Earlier this month, Bloomberg reported that Michael Flynn’s replacement as National Security Advisor wasn’t making Himself a happy camper.

Trump has complained in front of McMaster in intelligence briefings about “the general undermining my policy,” according to two White House officials. The president has given McMaster less face time. McMaster’s requests to brief the president before some press interviews have been declined.

Trump has privately expressed regret for choosing McMaster. Last Monday, former U.S. ambassador to the United Nations, John Bolton, who was a finalist for McMaster’s job, met with Trump to discuss a range of issues with the National Security Council.


An hour ago, Gen. McMaster gave a briefing at the G7 meeting. What he said doesn’t inspire confidence.

Trump adviser: ‘I would not be concerned’ about a Russia back channel, irrespective of Kushner

McMaster, a decorated three-star Army general, was asked whether he would be concerned if an official on his National Security Council staff or elsewhere in the Trump administration sought a back-channel communications system with the Russian embassy or the Kremlin in Moscow.

“No,” McMaster said. “We have back-channel communications with a number of countries. So, generally speaking, about back-channel communications, what that allows you to do is to communicate in a discreet manner.”

He continued, “No, I would not be concerned about it.”

A couple of quick points for the general’s clarification:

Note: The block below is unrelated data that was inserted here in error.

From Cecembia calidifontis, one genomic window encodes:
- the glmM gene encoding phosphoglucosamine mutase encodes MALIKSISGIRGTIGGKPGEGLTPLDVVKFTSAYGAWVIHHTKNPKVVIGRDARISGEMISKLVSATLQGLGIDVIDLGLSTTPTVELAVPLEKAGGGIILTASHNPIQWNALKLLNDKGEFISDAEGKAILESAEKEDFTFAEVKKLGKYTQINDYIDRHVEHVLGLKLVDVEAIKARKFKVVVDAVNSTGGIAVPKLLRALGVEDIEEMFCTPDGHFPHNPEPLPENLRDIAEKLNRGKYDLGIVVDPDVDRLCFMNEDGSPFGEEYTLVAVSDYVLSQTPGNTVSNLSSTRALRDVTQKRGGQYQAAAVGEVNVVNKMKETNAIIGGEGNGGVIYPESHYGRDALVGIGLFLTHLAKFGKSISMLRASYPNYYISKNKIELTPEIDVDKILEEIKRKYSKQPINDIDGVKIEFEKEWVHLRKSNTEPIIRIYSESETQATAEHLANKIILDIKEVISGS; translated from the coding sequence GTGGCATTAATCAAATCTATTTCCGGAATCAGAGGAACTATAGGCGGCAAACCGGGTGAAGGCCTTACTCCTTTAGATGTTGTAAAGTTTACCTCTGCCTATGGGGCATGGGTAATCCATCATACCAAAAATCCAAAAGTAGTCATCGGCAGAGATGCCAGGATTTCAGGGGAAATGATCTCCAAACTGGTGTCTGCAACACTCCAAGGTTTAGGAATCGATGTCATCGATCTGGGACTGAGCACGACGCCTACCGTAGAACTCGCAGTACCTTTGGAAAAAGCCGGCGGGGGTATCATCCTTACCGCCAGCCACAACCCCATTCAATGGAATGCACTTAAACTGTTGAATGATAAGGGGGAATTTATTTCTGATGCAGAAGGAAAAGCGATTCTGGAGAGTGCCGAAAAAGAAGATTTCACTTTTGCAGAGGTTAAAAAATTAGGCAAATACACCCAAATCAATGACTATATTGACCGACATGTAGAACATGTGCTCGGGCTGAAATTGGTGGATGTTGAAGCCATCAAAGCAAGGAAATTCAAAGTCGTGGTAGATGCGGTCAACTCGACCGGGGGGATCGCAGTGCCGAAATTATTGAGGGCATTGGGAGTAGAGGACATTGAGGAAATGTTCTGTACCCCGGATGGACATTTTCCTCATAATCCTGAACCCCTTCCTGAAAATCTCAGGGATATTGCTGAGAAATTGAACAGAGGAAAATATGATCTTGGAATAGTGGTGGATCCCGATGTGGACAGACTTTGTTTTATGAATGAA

At the time of Mr. Kushner’s inquiries and the Kremlin’s response, relayed through Mr. Kislyak, Jared Kushner was a private citizen. There was no Trump Administration in December.

Secondly, what was proposed was nothing like the sort of “back-channel communications” typically used in international affairs. It would have required the American contact go to the Russian embassy and use Russian-encrypted comm gear.

The most famous back-channel message in US diplomatic history is probably President Kennedy’s offer to remove Jupiter missiles from Turkey in exchange for the Soviets pulling their missiles from Cuba. That message was conveyed by Attorney General Robert Kennedy to Soviet ambassador Anatoly Dobrynin in Robert Kennedy’s office in the Justice Department on Saturday, 27 October 1962.

Dobrynin relayed the message to the Kremlin over secure lines from the Soviet embassy, as was proper procedure. At no time was it considered that Kennedy himself enter the embassy to send the message. That simply isn’t done.

“For employee-security rules, the U.S intelligence community treats visiting a foreign embassy like visiting a foreign country. Many of the most significant examples of U.S. espionage all occurred through foreign embassies,” said Susan Hennessy, a Brookings fellow and a former attorney in the National Security Agency’s office of general counsel.


What Kushner and Kislyac tried to set up is a secret information pipeline undetectable to US intelligence monitoring. A spy phone, if you want to sound like a cheap movie.

Gen. McMaster’s apparent unconcern about such a highly irregular and suspect communication method casts doubt on his ability to police the anarchy that prevails in the current White House. The last grownup ain’t cutting it.

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This is a Creative Commons article. The original version of this article appeared here.


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